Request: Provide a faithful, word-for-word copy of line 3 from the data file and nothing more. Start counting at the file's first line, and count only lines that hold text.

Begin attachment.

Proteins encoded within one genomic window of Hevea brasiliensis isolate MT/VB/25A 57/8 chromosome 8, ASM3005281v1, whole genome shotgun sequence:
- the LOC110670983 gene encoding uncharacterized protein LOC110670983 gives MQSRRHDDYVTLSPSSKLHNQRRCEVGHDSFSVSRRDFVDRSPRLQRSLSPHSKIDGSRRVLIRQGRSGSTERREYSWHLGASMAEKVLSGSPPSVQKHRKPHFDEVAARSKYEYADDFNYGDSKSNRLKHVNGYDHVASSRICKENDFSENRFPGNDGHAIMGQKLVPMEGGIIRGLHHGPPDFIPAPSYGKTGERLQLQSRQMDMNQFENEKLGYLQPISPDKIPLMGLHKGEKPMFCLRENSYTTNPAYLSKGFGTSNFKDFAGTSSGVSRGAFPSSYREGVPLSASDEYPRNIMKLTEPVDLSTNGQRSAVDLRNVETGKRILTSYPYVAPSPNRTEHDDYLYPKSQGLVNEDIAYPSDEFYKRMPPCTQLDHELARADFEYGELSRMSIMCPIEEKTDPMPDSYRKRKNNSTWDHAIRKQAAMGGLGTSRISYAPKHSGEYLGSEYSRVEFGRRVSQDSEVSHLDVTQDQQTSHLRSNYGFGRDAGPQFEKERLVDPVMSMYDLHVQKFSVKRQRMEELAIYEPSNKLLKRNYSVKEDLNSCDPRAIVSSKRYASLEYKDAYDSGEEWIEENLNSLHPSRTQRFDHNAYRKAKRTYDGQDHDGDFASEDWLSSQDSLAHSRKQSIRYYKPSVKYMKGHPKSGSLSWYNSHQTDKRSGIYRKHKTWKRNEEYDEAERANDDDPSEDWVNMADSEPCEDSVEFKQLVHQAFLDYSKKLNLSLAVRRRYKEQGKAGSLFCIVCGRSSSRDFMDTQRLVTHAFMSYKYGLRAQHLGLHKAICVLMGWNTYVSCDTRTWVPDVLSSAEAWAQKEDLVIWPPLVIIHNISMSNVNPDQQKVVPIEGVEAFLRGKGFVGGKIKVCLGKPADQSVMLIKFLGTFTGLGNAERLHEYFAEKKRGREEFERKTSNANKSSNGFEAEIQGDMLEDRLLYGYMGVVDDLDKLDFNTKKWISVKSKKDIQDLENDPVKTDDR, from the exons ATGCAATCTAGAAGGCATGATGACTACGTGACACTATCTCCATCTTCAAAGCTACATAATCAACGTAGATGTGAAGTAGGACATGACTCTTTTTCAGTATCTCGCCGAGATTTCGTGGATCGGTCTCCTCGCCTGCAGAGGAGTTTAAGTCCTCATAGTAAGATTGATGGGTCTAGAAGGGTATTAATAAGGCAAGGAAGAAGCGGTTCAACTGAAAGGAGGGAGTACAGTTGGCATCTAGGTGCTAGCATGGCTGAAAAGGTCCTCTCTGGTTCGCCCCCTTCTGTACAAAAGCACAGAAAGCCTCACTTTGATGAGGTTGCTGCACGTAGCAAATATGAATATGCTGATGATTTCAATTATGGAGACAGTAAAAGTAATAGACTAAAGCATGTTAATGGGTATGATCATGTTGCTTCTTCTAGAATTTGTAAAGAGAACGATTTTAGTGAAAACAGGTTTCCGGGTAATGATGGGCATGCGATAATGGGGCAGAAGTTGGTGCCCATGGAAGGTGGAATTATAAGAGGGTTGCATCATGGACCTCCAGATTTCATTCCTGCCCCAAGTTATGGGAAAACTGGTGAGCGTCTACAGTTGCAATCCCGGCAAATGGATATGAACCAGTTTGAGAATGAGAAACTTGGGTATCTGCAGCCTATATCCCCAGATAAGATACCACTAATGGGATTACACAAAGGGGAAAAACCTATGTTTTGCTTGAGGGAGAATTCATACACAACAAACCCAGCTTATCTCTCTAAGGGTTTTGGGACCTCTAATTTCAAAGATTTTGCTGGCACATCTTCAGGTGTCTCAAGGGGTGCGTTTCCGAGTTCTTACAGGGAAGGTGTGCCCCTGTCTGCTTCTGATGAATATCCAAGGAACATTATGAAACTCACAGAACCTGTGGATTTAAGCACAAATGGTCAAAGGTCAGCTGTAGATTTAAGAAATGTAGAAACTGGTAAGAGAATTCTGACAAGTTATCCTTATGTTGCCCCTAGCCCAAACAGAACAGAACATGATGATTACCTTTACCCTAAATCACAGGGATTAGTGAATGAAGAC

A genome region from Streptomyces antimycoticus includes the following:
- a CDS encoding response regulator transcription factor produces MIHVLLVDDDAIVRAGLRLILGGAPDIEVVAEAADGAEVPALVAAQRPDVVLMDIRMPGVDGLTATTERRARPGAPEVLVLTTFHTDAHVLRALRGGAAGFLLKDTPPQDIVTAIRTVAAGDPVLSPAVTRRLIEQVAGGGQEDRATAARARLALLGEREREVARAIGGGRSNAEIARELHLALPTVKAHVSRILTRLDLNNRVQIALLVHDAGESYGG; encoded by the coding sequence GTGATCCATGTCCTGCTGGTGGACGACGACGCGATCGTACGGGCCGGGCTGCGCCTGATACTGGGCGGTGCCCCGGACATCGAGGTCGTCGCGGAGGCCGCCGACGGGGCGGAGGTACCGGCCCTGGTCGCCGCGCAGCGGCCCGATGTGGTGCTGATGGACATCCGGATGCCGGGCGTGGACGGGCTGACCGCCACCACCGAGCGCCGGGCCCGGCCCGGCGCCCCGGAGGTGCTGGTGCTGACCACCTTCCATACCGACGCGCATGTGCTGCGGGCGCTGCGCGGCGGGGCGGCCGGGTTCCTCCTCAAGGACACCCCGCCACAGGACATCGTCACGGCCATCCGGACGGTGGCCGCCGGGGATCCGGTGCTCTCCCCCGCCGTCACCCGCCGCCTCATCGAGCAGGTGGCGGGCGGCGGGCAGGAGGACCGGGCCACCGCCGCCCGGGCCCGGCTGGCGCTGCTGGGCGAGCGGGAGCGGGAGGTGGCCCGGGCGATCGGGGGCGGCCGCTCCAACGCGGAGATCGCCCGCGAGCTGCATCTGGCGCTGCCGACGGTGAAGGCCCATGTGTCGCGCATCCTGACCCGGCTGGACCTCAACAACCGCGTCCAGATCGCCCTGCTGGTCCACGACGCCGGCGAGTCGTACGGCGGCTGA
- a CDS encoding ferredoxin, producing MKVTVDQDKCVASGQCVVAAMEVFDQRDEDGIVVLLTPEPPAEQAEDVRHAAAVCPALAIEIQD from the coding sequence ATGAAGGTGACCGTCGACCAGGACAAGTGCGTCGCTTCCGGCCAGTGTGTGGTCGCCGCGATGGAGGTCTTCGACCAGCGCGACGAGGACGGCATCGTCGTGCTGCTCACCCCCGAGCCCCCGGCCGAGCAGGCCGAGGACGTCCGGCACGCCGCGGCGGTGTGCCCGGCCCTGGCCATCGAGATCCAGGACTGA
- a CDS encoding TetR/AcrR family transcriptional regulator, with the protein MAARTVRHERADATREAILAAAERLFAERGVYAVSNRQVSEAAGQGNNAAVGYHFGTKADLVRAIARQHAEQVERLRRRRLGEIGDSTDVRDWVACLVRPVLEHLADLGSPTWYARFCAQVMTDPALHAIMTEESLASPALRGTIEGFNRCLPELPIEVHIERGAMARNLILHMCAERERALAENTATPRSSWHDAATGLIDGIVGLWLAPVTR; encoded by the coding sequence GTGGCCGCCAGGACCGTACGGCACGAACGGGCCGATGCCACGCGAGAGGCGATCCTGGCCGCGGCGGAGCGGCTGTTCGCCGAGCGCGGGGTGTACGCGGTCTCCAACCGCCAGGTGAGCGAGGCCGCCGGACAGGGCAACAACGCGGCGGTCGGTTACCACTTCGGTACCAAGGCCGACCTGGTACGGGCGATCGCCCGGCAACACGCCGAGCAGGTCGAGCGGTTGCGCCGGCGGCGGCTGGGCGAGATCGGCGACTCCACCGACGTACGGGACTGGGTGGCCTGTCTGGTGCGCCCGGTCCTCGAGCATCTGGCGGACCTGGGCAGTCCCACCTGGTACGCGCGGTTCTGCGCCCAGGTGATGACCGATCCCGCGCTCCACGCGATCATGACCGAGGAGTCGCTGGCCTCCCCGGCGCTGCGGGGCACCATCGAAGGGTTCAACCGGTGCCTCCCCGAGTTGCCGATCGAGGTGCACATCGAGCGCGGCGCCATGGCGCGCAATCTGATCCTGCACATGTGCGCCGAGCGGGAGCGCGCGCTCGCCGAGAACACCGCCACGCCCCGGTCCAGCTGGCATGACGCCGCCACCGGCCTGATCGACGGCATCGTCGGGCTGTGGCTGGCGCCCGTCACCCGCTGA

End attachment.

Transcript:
A genome region from Streptomyces antimycoticus includes the following: